China to Build the World’s Largest Plane — With Ukraine’s Help
The Ukrainian aircraft builder Antonov, one of the most legendary Soviet-era companies, nearly went extinct following the Russian invasion of Crimea. The Kremlin, the firm’s main customer, suddenly became non grata.
They had such a history together. Because of the Soviet Union, in the 1980s Antonov designed the largest airplane in the world — the An-225 Mriya or “dream,” of which only one currently exists in flying order.
Today, the sole operating An-225 serves as a commercial cargo carrier hauling everything from super-heavy generators to turbine blades and oil machinery. Even more interesting, Antonov initially designed the plane to transport a reusable space shuttle on its back.
Now China wants to build one — and possibly others.
On Aug. 30, Kiev and Beijing signed a cooperation agreement to complete a second, unfinished An-225 and deliver it to the Aerospace Industry Corporation of China. “The second stage — organization of the joint series production of the An-225 in China under licence,” Antonov announced in a press release.
“In addition to funding, Ukraine will be guaranteed international cooperation and work in conjunction with global industrial majors who may join this project,” the company added.
The AN-225 Mriya, known by its NATO reporting name “Cossack,” is a heavily redesigned An-124 Ruslan — which currently serves in the Russian air force and is the largest military transport plane in the world. But the An-225 is longer, has two additional engines, a reinforced floor, larger wings and a twin-tail assembly.
All this means the Mriya can takeoff with a maximum weight of 700 tons, 200 more than a 747, and 50 more than the Airbus AN380–800F, the world’s largest passenger plane and the second largest airliner in the world.
Like the Ruslan, the Mriya’s nose swings upward to allow loading through the front. The Ruslan can also load cargo in its rear, but the Mriya can’t.
The An-225 has the longest wingspan in the world — 290 feet — and is just generally a beast of an airplane. It doesn’t have the longest wingspan in history, which belongs to the H-4 Hercules or “Spruce Goose.” But it is theheaviest plane in history.
The one existing An-225 first flew in 1988. But with the cancellation of theBuran shuttle program in 1993, Ukraine mothballed the second plane while it was under construction. Antonov will complete this second plane and deliver it to China.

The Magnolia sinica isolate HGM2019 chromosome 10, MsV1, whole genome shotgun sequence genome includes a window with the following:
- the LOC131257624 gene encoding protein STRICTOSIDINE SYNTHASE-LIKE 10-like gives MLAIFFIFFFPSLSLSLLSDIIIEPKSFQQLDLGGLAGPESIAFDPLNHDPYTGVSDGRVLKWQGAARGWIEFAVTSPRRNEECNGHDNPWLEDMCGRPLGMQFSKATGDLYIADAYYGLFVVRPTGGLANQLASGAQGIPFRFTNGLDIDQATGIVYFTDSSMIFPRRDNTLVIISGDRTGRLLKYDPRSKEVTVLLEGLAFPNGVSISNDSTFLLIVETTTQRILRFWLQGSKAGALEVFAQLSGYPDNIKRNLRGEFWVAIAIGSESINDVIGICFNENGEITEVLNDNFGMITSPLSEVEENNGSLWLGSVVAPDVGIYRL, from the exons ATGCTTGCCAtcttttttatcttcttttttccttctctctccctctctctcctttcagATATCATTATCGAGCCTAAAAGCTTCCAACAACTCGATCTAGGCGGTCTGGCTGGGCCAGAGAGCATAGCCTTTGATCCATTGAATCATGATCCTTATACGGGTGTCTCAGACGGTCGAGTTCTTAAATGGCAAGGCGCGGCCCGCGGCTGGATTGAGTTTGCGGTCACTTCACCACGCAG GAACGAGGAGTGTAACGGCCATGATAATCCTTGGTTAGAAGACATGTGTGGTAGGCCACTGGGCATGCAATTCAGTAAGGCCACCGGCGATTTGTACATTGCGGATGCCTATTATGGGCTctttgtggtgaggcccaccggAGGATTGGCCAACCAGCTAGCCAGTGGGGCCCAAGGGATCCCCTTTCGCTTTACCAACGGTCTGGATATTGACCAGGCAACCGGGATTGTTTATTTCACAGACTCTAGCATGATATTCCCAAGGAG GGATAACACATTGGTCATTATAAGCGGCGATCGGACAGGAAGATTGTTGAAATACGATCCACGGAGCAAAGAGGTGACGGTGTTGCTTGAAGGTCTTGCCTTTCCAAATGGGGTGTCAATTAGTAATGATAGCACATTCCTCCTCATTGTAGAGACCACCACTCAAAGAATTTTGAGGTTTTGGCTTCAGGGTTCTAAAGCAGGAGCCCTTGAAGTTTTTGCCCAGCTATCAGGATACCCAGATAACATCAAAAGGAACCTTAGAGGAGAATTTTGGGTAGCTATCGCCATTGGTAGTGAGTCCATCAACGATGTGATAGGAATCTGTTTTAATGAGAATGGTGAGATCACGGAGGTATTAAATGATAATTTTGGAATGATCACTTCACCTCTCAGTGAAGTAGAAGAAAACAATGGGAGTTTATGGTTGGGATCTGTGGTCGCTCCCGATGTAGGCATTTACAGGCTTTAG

Mriya can lift such loads because of six ZMKB Progress D-18 turbofan engines capable of producing 51,600 pounds of thrust … each.
The plane packs 32 wheels (the A380 has 22) and can fly at a cruising speed of nearly 500 miles per hour with a maximum range of around 9,500 miles — without subtracting for tonnage added inside Mriya’s enormous hold.
But the An-225 is not just an aircraft — it’s a business. And Ukraine’s aircraft industry is desperate for customers.
Antonov, a formerly Soviet company, became part of an independent Ukraine in 1991. But despite the collapse of the USSR, the company carried on much as it had before, designing rugged transport planes for Russia and other countries — but mainly Russia.
The company designed planes, and did not build them. However, Antonov dipped into manufacturing in 2009, and started building passenger jets for customers including Cuba and North Korea, according to the New York Times.
But Antonov was on thin ice. The Russian invasion of Crimea and Eastern Europe worsened the situation. With Kiev fighting Russian-backed fighters — thousands of Russian servicemen among them — in eastern Ukraine, defense ties with the Kremlin came to an abrupt halt.
Predictably, Antonov collapsed and nearly took Ukraine’s aviation industry down with it. “Antonov is Ukraine’s calling card. It built the most powerful transport planes that beat all the world records,” Ukrainian military analyst Valentyn Badrak told the Times in 2014. “Losing it would be like cutting off an arm.”
Of course, the company still exists, but barely. In January 2016, Ukraine liquidated Antonov’s assets and transferred them underneath the state-owned defense conglomerate Ukroboronprom.
The overriding question involves China’s purpose behind acquiring the world’s biggest airplane. There are few details, and a general rule when it comes to major aviation projects is believe it when you see it.